Advertisers & Offers
Advertising Types: Affiliate.
Offer Types: CPA.
Network Size: 1.6 million sellers, as of March 31, 2009, according to Marketwatch.
Sampling of Publishers: Retro Headphones, Digital Photography School, ReviewsHQ.org.
Amazon Associates Tech Implementation Rating: 5 out of 5.
Display Ad Unit Sizes Available: 300×250, 160×600, 120×90, 125×125, 468×60, 120×600, 88×31, 234×60, 728×90, 300×600.
Compatible with Google AdSense: Yes, as long as ad units are not styled to look like AdSense units.
Mobile Ad Units Available: Yes.
WordPress Plugin Available: Yes (third-party only).
Amazon Associates Publisher Reporting & Admin Control Panel Rating: 5 out of 5.
Control Panel: The Amazon Associates affiliate control panel is very user friendly. Upon first logging in, there is a form to quickly add new links by searching or browsing for a product. There is also a month-to-date earnings summary on the right side. From the top nav bar, there are links to create ad units (Links & Banners), Widgets, aStore, Product Advertising API, Affiliate Programs, and Reports.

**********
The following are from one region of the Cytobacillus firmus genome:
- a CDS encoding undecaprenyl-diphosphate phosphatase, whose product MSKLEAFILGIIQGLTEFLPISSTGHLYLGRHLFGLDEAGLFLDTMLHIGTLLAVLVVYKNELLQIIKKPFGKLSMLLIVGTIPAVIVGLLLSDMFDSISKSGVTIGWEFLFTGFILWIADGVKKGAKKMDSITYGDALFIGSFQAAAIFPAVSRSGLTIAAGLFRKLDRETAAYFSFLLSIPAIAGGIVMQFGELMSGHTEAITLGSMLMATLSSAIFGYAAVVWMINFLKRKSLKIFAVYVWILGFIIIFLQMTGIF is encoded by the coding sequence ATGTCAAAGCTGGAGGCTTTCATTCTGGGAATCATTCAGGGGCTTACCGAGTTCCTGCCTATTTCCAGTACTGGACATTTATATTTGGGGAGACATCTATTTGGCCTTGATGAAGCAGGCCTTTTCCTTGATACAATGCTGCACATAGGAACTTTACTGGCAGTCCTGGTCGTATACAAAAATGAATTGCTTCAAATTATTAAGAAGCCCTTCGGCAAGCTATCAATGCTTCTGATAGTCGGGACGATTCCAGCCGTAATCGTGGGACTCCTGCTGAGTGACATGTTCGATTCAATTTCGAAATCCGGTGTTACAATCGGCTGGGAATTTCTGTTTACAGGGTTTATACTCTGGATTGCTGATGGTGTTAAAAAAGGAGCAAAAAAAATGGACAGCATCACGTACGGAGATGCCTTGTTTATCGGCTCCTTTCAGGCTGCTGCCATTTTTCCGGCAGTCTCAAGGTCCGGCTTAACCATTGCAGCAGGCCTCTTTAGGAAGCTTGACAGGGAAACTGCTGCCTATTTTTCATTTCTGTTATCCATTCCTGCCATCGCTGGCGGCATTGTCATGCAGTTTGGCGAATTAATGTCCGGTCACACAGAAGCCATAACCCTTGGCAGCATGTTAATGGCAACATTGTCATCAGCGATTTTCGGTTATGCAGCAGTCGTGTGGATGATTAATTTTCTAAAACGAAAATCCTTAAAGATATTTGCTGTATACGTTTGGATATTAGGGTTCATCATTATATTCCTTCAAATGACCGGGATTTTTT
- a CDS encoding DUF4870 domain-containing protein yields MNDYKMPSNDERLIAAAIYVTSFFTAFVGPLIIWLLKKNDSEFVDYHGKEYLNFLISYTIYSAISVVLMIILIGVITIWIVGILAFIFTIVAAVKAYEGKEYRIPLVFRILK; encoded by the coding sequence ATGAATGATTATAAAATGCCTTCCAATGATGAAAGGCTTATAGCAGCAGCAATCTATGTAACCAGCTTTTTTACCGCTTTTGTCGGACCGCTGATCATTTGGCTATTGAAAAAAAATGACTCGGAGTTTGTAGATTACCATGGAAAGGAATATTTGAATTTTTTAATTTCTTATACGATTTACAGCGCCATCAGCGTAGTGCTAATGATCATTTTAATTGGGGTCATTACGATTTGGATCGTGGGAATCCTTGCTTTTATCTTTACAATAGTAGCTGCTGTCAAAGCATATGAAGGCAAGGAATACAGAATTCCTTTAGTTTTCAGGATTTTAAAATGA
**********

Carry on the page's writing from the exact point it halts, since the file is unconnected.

Reporting: Reports can be created for any custom period of any length. Reporting options include earnings reports, orders reports, miscellaneous referrals, link-type reports, daily trends, or tracking ID summary reports, which is helpful if you have more than one tracking ID (e.g., in the case of monetizing more than one site). Stats are available on earnings, order amounts, commission amounts, clicks, and more.
Amazon Associates Payment Rating: 3 out of 5.
Publisher’s Share of Revenue: 4%–15% commission.
Payment Methods Available: Amazon.com Gift Card, Check, Direct Deposit.
Payment Terms: Net-60.
Minimum Payout Threshold: $10.
Amazon Associates Account Help Rating: 4 out of 5.
Knowledge Base URL: https://affiliate-program.amazon.com/gp/associates/help/main.html
Personal Account Manager: No.
Easy to Contact Support: There is no support email address, only a contact form. But they do also offer live chat, available seven days a week during business hours.
There are many things you need to be aware of in regards to rules and regulations on the platform and everything like that but overall, yeah, it is worth trying. It is definitely worth adding Amazon products to your affiliate marketing mix. They are very, very different to ClickBank style products and everything and you know, you can get some good conversion rates. So yeah, Amazon Associates, it is good. It is not perfect by any stretch of the imagination from an affiliate’s perspective but you would be crazy to miss those opportunities.